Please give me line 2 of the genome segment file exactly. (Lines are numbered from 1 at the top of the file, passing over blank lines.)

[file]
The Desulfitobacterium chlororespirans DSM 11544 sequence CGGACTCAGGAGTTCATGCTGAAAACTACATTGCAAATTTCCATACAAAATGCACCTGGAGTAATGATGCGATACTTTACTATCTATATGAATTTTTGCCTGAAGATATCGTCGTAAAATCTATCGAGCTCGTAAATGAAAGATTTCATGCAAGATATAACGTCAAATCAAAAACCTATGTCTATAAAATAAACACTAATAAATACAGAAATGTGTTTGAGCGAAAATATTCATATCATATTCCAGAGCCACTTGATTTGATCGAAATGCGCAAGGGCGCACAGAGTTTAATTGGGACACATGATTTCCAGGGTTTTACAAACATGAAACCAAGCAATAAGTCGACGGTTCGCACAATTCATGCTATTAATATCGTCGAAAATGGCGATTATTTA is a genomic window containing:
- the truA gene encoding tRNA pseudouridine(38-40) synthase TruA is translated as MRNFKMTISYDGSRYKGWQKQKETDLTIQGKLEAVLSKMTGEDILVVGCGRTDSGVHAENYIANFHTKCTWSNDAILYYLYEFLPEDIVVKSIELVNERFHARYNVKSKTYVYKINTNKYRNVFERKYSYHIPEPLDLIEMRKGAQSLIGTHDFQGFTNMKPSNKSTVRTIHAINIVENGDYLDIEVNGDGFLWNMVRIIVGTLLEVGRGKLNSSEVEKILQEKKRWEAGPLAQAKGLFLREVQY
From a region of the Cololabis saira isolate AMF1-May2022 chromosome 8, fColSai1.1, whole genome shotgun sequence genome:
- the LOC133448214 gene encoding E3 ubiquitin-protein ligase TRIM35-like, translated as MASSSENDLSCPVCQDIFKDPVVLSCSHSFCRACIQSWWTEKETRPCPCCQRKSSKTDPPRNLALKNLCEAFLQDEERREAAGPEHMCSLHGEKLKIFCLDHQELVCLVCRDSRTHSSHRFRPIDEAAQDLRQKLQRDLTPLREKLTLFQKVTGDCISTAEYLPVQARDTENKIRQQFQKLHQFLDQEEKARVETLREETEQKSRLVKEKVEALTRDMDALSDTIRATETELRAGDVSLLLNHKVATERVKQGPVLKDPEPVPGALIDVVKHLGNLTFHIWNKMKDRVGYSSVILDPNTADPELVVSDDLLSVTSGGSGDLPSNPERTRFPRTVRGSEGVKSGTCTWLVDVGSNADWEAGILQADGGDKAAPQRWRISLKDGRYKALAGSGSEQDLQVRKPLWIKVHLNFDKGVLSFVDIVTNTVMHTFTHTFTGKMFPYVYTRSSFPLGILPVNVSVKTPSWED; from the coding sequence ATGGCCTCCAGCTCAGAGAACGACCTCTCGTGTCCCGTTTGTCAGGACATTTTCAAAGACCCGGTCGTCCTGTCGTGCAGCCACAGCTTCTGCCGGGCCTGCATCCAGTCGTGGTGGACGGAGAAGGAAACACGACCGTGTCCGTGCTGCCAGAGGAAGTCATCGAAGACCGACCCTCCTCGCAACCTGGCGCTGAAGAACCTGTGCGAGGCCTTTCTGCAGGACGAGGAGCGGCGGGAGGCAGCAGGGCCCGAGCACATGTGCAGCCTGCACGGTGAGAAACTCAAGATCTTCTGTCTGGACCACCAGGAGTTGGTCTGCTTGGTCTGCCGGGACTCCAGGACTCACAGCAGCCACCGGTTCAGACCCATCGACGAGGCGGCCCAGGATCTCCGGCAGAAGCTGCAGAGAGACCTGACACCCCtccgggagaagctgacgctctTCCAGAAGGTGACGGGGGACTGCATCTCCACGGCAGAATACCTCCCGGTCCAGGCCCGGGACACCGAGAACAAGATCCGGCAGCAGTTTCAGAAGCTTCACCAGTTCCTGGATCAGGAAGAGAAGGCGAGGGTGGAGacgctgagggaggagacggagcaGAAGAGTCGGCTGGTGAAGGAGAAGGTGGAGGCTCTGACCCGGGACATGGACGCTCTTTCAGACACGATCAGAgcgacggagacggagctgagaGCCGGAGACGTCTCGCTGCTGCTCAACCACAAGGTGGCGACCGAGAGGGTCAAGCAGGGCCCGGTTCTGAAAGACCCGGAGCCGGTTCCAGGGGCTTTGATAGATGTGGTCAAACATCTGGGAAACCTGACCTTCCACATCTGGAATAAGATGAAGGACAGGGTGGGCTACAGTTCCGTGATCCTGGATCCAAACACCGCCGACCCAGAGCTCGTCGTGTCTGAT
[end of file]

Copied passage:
- the truA gene encoding tRNA pseudouridine(38-40) synthase TruA is translated as MRNFKMTISYDGSRYKGWQKQKETDLTIQGKLEAVLSKMTGEDILVVGCGRTDSGVHAENYIANFHTKCTWSNDAILYYLYEFLPEDIVVKSIELVNERFHARYNVKSKTYVYKINTNKYRNVFERKYSYHIPEPLDLIEMRKGAQSLIGTHDFQGFTNMKPSNKSTVRTIHAINIVENGDYLDIEVNGDGFLWNMVRIIVGTLLEVGRGKLNSSEVEKILQEKKRWEAGPLAQAKGLFLREVQY